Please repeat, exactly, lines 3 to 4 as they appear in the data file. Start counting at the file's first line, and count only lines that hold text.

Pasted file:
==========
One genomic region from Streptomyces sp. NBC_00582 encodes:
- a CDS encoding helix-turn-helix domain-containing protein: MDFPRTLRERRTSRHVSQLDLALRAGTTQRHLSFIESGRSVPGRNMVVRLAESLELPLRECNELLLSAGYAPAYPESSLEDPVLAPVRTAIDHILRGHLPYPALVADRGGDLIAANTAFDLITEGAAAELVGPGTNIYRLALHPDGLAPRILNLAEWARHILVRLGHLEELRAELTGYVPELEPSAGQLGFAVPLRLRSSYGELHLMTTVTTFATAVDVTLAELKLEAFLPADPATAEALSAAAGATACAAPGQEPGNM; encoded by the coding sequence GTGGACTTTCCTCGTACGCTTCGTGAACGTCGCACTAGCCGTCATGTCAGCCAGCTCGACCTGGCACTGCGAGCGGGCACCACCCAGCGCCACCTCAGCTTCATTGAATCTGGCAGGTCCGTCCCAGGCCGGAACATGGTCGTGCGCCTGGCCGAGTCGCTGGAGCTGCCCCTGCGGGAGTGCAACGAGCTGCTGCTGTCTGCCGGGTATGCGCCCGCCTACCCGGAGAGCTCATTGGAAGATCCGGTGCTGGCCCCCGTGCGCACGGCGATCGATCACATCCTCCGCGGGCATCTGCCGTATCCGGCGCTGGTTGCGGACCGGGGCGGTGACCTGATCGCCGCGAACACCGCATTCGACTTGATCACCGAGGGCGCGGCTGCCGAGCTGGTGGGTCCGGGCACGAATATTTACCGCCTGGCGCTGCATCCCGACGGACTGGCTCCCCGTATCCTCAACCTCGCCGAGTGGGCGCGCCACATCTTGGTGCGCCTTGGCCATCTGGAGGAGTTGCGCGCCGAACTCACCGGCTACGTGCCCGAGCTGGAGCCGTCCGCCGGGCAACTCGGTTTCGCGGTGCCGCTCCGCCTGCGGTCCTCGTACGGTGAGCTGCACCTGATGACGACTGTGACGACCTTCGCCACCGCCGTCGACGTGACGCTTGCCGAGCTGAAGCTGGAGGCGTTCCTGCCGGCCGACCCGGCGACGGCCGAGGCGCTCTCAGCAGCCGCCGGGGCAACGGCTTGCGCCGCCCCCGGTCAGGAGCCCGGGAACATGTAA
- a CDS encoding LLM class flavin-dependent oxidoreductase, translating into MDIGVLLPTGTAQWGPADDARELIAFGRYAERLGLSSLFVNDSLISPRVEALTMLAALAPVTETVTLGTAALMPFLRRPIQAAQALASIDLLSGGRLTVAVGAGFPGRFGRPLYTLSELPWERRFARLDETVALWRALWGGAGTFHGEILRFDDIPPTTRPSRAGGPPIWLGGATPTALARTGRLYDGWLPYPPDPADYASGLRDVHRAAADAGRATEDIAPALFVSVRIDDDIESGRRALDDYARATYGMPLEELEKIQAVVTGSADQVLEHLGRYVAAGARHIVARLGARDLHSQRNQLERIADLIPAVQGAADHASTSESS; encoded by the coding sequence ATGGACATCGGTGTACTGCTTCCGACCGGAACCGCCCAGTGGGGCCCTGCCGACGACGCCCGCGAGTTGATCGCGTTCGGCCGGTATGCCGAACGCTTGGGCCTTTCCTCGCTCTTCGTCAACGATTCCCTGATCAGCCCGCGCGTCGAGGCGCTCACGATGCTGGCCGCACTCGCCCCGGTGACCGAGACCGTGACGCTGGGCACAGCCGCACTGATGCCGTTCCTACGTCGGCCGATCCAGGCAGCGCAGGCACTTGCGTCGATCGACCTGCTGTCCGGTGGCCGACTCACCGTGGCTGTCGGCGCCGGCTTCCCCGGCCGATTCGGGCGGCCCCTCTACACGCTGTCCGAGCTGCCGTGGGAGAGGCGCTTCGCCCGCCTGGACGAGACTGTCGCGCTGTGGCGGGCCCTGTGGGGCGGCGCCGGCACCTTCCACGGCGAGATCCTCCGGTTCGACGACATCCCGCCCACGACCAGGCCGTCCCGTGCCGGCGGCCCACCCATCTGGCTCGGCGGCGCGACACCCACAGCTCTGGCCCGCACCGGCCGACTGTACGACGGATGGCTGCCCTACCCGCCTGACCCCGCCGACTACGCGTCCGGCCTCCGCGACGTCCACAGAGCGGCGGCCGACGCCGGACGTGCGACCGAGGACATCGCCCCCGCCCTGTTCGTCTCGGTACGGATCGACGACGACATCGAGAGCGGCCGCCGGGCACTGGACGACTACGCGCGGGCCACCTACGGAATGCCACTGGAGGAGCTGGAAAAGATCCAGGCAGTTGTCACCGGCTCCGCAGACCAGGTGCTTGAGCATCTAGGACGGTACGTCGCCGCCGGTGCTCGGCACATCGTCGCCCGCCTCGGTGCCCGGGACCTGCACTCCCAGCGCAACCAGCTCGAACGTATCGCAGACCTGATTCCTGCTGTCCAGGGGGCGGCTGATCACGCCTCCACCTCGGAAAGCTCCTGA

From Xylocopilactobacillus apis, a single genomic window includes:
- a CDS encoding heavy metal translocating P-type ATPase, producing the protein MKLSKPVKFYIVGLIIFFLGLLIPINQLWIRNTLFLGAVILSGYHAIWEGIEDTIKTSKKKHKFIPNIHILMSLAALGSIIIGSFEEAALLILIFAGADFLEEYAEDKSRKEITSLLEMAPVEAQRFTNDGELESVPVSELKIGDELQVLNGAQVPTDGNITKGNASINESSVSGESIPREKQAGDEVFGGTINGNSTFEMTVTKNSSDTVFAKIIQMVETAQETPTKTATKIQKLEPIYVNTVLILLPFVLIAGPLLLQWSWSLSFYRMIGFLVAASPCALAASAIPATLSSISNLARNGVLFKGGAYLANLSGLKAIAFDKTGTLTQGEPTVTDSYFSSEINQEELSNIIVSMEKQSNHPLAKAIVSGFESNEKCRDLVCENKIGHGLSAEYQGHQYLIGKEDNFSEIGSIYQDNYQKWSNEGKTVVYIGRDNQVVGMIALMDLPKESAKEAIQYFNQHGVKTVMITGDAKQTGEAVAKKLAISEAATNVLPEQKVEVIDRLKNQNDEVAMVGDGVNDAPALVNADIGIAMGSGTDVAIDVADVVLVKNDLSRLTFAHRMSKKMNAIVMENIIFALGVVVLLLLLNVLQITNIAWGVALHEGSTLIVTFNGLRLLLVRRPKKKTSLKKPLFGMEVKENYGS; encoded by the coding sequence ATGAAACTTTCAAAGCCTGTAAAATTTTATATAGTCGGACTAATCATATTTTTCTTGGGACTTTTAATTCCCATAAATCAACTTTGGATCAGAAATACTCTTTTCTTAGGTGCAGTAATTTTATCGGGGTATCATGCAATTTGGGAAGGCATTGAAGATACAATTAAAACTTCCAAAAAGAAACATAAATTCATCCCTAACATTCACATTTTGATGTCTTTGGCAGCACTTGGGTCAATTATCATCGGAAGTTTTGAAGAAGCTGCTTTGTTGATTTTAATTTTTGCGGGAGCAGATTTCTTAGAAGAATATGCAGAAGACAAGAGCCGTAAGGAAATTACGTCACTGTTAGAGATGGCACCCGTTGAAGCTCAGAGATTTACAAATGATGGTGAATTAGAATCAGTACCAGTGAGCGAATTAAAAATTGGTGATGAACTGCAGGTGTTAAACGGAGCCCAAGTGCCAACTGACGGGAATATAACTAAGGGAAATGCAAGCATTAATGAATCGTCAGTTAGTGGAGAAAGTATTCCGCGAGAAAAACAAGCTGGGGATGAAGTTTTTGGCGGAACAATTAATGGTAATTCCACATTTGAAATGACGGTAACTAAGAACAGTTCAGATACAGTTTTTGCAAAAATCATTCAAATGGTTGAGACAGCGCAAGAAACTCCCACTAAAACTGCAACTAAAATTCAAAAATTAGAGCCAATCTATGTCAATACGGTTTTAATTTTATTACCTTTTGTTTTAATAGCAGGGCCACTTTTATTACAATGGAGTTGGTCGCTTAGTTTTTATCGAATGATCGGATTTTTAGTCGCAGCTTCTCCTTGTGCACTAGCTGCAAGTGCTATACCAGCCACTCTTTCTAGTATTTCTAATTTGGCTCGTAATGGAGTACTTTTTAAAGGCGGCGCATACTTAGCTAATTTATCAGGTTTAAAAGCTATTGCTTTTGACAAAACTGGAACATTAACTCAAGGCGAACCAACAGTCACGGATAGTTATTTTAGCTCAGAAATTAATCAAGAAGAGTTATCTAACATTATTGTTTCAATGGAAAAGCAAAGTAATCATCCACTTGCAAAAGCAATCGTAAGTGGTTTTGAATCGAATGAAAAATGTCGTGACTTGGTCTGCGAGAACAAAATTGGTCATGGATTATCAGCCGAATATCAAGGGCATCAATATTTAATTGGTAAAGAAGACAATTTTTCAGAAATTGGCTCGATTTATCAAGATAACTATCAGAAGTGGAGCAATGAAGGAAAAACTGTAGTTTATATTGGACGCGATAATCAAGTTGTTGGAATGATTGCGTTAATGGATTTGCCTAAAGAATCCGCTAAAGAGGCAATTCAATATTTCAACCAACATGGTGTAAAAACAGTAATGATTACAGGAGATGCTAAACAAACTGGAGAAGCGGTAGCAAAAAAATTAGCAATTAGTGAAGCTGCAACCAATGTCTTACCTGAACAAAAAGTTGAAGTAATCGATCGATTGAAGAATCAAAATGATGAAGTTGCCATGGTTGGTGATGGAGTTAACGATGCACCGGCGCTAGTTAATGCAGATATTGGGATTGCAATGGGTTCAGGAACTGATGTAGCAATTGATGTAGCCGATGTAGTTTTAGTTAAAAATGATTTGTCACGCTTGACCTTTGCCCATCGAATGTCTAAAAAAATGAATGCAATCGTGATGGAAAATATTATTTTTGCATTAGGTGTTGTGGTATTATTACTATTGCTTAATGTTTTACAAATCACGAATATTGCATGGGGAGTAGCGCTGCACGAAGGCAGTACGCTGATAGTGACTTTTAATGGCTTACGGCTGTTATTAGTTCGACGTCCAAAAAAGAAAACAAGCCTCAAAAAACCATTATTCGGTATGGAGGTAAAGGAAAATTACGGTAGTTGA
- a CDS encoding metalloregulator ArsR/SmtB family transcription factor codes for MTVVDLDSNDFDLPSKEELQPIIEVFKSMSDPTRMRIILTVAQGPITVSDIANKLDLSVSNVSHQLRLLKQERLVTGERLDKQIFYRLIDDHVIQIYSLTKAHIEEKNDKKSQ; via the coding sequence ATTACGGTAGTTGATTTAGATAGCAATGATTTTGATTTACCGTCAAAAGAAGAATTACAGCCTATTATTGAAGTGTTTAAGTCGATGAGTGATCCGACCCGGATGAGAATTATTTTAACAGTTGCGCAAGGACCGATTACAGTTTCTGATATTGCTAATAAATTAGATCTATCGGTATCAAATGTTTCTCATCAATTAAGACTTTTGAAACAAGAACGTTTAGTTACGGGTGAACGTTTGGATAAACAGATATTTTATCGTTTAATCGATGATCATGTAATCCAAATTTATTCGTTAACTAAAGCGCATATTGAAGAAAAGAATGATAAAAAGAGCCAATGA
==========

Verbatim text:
- a CDS encoding LLM class flavin-dependent oxidoreductase, translating into MDIGVLLPTGTAQWGPADDARELIAFGRYAERLGLSSLFVNDSLISPRVEALTMLAALAPVTETVTLGTAALMPFLRRPIQAAQALASIDLLSGGRLTVAVGAGFPGRFGRPLYTLSELPWERRFARLDETVALWRALWGGAGTFHGEILRFDDIPPTTRPSRAGGPPIWLGGATPTALARTGRLYDGWLPYPPDPADYASGLRDVHRAAADAGRATEDIAPALFVSVRIDDDIESGRRALDDYARATYGMPLEELEKIQAVVTGSADQVLEHLGRYVAAGARHIVARLGARDLHSQRNQLERIADLIPAVQGAADHASTSESS; encoded by the coding sequence ATGGACATCGGTGTACTGCTTCCGACCGGAACCGCCCAGTGGGGCCCTGCCGACGACGCCCGCGAGTTGATCGCGTTCGGCCGGTATGCCGAACGCTTGGGCCTTTCCTCGCTCTTCGTCAACGATTCCCTGATCAGCCCGCGCGTCGAGGCGCTCACGATGCTGGCCGCACTCGCCCCGGTGACCGAGACCGTGACGCTGGGCACAGCCGCACTGATGCCGTTCCTACGTCGGCCGATCCAGGCAGCGCAGGCACTTGCGTCGATCGACCTGCTGTCCGGTGGCCGACTCACCGTGGCTGTCGGCGCCGGCTTCCCCGGCCGATTCGGGCGGCCCCTCTACACGCTGTCCGAGCTGCCGTGGGAGAGGCGCTTCGCCCGCCTGGACGAGACTGTCGCGCTGTGGCGGGCCCTGTGGGGCGGCGCCGGCACCTTCCACGGCGAGATCCTCCGGTTCGACGACATCCCGCCCACGACCAGGCCGTCCCGTGCCGGCGGCCCACCCATCTGGCTCGGCGGCGCGACACCCACAGCTCTGGCCCGCACCGGCCGACTGTACGACGGATGGCTGCCCTACCCGCCTGACCCCGCCGACTACGCGTCCGGCCTCCGCGACGTCCACAGAGCGGCGGCCGACGCCGGACGTGCGACCGAGGACATCGCCCCCGCCCTGTTCGTCTCGGTACGGATCGACGACGACATCGAGAGCGGCCGCCGGGCACTGGACGACTACGCGCGGGCCACCTACGGAATGCCACTGGAGGAGCTGGAAAAGATCCAGGCAGTTGTCACCGGCTCCGCAGACCAGGTGCTTGAGCATCTAGGACGGTACGTCGCCGCCGGTGCTCGGCACATCGTCGCCCGCCTCGGTGCCCGGGACCTGCACTCCCAGCGCAACCAGCTCGAACGTATCGCAGACCTGATTCCTGCTGTCCAGGGGGCGGCTGATCACGCCTCCACCTCGGAAAGCTCCTGA

From Xylocopilactobacillus apis, a single genomic window includes: